7- Quad stretch: hold 10s, do 10x
An oldie but a goodie. Don't forget to- yep, you guessed it- pelvic tilt to avoid arching your back. Sense a theme here?
Ten times may seem like a lot. I usually alternate my quad stretches with the standing hip extension in #6.
8- Kneeling Hip Flexor stretch: hold 10s, alternate 10x
This is the first time we directly try to stretch the hip flexor with a passive stretch- and only after all other muscles are activated & loose. Overall body relaxation & the loosening of adjacent muscle groups makes softening the tone of your targeted muscle much easier. This is a good strategy to use with stiff hip flexors.
9- Modified Plank: hold 10s, do 10x
Time to connect to your abdominals without using your hip flexors for assistance. You may be tempted to make this harder by straightening the legs, but don't. Keeping the knees down IS the harder version in this case. Keep your pelvic tilt, pull your belly button in and shift enough weight into your hands to feel an abdominal contraction. Then shift back into the next movement in the series: the child's pose.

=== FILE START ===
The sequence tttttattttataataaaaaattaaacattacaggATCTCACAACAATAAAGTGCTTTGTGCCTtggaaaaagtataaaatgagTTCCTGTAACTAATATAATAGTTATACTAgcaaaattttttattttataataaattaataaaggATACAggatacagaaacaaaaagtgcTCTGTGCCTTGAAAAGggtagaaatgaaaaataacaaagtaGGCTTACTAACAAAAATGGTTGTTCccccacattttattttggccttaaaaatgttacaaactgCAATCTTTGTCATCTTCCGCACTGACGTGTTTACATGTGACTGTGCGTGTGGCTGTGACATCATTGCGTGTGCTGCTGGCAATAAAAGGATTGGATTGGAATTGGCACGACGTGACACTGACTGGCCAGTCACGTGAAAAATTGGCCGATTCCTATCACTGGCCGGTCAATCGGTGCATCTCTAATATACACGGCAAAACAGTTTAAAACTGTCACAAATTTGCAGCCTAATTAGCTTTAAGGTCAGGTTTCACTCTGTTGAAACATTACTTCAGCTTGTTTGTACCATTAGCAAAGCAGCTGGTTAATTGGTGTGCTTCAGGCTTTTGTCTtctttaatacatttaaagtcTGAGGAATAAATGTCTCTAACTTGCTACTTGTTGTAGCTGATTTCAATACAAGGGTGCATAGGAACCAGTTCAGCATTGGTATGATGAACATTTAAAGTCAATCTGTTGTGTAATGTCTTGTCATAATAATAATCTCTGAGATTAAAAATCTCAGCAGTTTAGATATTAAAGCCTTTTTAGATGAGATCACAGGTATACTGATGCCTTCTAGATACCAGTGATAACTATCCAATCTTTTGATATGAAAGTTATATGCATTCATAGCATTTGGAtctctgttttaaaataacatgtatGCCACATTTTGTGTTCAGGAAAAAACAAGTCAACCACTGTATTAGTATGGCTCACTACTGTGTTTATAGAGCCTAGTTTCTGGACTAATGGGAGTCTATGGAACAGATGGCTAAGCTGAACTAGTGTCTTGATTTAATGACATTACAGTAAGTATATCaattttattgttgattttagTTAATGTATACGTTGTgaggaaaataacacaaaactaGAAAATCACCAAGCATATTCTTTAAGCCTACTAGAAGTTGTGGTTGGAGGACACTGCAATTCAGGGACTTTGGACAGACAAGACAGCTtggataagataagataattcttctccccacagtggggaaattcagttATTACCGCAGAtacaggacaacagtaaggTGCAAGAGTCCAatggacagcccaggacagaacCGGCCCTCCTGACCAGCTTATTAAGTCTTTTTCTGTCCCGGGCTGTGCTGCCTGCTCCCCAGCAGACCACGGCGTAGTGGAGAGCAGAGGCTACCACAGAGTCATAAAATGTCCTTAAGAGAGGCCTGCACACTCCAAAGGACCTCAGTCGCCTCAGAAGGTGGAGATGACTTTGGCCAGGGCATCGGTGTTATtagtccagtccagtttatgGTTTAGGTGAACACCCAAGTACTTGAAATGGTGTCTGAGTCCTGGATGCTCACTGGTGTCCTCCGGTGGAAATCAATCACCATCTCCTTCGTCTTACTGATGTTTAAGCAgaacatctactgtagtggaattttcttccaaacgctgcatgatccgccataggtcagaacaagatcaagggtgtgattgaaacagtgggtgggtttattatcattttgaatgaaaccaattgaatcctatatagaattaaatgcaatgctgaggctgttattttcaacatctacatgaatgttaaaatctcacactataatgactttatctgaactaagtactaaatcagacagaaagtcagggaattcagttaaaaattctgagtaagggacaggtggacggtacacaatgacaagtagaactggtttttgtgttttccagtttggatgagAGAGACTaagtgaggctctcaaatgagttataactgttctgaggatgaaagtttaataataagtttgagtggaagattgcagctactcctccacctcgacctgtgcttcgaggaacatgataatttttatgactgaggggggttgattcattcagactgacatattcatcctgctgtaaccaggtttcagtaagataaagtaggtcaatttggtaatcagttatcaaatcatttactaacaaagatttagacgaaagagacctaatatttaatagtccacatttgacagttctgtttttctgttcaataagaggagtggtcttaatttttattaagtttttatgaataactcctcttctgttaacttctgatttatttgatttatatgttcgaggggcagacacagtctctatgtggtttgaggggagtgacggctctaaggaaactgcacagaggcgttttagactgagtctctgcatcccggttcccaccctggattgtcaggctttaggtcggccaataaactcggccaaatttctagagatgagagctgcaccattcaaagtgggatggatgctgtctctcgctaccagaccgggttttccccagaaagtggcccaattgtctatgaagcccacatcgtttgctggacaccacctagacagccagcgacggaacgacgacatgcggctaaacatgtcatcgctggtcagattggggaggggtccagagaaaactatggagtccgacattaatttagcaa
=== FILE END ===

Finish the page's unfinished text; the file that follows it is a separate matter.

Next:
10- Child's Pose: hold 10s, do 10x
These can be alternated with the modified plank in #9, or done separately if more focused stretch is desired. Many yogis cue "lengthening" the back and some practitioners stretch their arms straight to do so. But I prefer to use this position in order to ROUND the low back as much as possible, looking for a stretch there. Keep your hips anchored to your heels (yes, with a pelvic tilt) and press the ribs down in order to round the low back. Breathe deeply, concentrating on the exhale. Walk your hands to one side to increase the stretch on the other side. Use rolled blankets under the ankles, behind the knees or between the hips & stomach in order to make the stretch easier and without pain in other stiff joints. Look for the low back stretch with your exhale.
There you go! A 10 for 10 hip flexor mobility flow: 10 exercises meant to move, activate & loosen the hips. Repeat the flow a couple times to create a mobility workout on recovery days.
Remember the themes of this flow: Becoming an expert in glute & abdominal contraction starts with understanding how a pelvic tilt limits back extension and isolates motion in the hip, making hip flexor stretching more effective. Stretch & Contract with Intention.
As always, reach out if you need more guidance.